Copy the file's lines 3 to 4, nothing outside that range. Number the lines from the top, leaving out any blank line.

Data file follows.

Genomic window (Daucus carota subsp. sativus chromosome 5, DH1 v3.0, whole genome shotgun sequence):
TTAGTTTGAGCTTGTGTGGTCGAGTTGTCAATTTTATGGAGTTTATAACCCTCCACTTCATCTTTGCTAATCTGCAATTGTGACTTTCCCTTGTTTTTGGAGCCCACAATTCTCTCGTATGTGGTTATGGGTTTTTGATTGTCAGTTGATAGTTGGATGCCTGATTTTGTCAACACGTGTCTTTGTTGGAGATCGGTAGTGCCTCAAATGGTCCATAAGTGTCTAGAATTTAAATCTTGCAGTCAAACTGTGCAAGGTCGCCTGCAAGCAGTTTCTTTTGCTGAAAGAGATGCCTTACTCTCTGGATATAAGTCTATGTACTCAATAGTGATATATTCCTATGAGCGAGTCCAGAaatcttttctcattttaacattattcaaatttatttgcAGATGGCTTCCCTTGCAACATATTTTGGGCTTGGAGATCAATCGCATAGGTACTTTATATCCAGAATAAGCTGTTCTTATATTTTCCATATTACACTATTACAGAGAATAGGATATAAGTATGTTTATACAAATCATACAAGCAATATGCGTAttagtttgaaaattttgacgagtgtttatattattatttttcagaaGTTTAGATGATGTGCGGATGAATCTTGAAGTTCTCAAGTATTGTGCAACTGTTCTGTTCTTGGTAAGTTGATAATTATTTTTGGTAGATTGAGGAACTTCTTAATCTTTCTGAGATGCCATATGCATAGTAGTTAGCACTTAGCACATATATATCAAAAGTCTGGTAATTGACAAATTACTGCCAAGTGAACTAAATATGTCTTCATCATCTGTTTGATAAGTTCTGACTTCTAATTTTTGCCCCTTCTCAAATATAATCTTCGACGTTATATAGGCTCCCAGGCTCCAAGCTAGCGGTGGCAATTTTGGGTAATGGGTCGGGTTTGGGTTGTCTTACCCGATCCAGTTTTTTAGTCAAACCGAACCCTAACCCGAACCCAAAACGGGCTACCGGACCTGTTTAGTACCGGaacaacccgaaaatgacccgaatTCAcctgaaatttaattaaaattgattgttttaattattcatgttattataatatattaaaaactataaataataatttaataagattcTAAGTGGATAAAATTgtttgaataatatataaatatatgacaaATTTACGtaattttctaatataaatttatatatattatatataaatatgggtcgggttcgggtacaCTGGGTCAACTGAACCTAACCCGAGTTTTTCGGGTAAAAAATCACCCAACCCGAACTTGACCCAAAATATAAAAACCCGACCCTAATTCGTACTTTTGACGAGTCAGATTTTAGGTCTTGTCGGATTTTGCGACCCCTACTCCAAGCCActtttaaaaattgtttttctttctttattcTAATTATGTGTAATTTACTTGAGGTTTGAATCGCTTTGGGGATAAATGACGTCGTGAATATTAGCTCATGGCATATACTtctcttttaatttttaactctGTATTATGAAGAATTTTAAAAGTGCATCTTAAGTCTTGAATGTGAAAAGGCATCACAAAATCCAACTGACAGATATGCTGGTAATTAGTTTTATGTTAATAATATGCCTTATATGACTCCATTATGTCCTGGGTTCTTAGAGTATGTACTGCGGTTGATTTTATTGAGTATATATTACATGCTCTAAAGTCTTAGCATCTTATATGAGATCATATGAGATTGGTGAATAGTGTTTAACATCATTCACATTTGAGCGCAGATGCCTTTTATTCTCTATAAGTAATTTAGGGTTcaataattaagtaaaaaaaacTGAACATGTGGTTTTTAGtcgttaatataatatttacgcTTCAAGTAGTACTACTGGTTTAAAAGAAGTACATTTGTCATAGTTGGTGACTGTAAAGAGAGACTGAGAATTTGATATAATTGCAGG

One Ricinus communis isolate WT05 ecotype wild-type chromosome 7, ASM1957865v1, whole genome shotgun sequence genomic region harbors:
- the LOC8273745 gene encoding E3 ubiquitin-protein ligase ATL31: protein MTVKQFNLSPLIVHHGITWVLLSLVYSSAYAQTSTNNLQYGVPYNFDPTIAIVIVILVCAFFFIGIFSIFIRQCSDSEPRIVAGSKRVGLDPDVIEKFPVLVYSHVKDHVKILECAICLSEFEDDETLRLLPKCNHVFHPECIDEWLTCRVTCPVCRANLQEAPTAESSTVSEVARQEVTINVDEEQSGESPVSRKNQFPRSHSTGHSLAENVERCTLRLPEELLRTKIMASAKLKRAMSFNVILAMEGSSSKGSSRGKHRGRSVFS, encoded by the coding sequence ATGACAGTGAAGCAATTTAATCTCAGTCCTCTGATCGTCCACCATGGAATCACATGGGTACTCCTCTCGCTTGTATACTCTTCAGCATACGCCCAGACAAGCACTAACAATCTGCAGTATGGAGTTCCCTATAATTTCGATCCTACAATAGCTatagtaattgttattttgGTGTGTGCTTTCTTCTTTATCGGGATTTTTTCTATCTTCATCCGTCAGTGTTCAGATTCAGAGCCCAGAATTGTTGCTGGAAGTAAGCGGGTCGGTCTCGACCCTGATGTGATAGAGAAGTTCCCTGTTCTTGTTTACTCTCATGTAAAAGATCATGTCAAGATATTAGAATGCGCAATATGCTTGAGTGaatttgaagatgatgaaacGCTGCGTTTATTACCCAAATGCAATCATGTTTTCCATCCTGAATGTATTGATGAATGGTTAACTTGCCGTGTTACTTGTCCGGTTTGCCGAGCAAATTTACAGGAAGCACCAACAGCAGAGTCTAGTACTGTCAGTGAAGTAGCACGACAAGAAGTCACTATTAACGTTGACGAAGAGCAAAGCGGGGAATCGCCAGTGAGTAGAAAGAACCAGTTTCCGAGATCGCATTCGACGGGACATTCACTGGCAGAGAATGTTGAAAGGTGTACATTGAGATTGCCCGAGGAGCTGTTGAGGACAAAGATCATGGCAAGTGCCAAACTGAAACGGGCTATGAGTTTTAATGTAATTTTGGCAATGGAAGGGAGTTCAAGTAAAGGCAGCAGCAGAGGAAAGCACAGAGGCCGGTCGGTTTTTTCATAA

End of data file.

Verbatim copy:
One Ricinus communis isolate WT05 ecotype wild-type chromosome 7, ASM1957865v1, whole genome shotgun sequence genomic region harbors:
- the LOC8273745 gene encoding E3 ubiquitin-protein ligase ATL31: protein MTVKQFNLSPLIVHHGITWVLLSLVYSSAYAQTSTNNLQYGVPYNFDPTIAIVIVILVCAFFFIGIFSIFIRQCSDSEPRIVAGSKRVGLDPDVIEKFPVLVYSHVKDHVKILECAICLSEFEDDETLRLLPKCNHVFHPECIDEWLTCRVTCPVCRANLQEAPTAESSTVSEVARQEVTINVDEEQSGESPVSRKNQFPRSHSTGHSLAENVERCTLRLPEELLRTKIMASAKLKRAMSFNVILAMEGSSSKGSSRGKHRGRSVFS, encoded by the coding sequence ATGACAGTGAAGCAATTTAATCTCAGTCCTCTGATCGTCCACCATGGAATCACATGGGTACTCCTCTCGCTTGTATACTCTTCAGCATACGCCCAGACAAGCACTAACAATCTGCAGTATGGAGTTCCCTATAATTTCGATCCTACAATAGCTatagtaattgttattttgGTGTGTGCTTTCTTCTTTATCGGGATTTTTTCTATCTTCATCCGTCAGTGTTCAGATTCAGAGCCCAGAATTGTTGCTGGAAGTAAGCGGGTCGGTCTCGACCCTGATGTGATAGAGAAGTTCCCTGTTCTTGTTTACTCTCATGTAAAAGATCATGTCAAGATATTAGAATGCGCAATATGCTTGAGTGaatttgaagatgatgaaacGCTGCGTTTATTACCCAAATGCAATCATGTTTTCCATCCTGAATGTATTGATGAATGGTTAACTTGCCGTGTTACTTGTCCGGTTTGCCGAGCAAATTTACAGGAAGCACCAACAGCAGAGTCTAGTACTGTCAGTGAAGTAGCACGACAAGAAGTCACTATTAACGTTGACGAAGAGCAAAGCGGGGAATCGCCAGTGAGTAGAAAGAACCAGTTTCCGAGATCGCATTCGACGGGACATTCACTGGCAGAGAATGTTGAAAGGTGTACATTGAGATTGCCCGAGGAGCTGTTGAGGACAAAGATCATGGCAAGTGCCAAACTGAAACGGGCTATGAGTTTTAATGTAATTTTGGCAATGGAAGGGAGTTCAAGTAAAGGCAGCAGCAGAGGAAAGCACAGAGGCCGGTCGGTTTTTTCATAA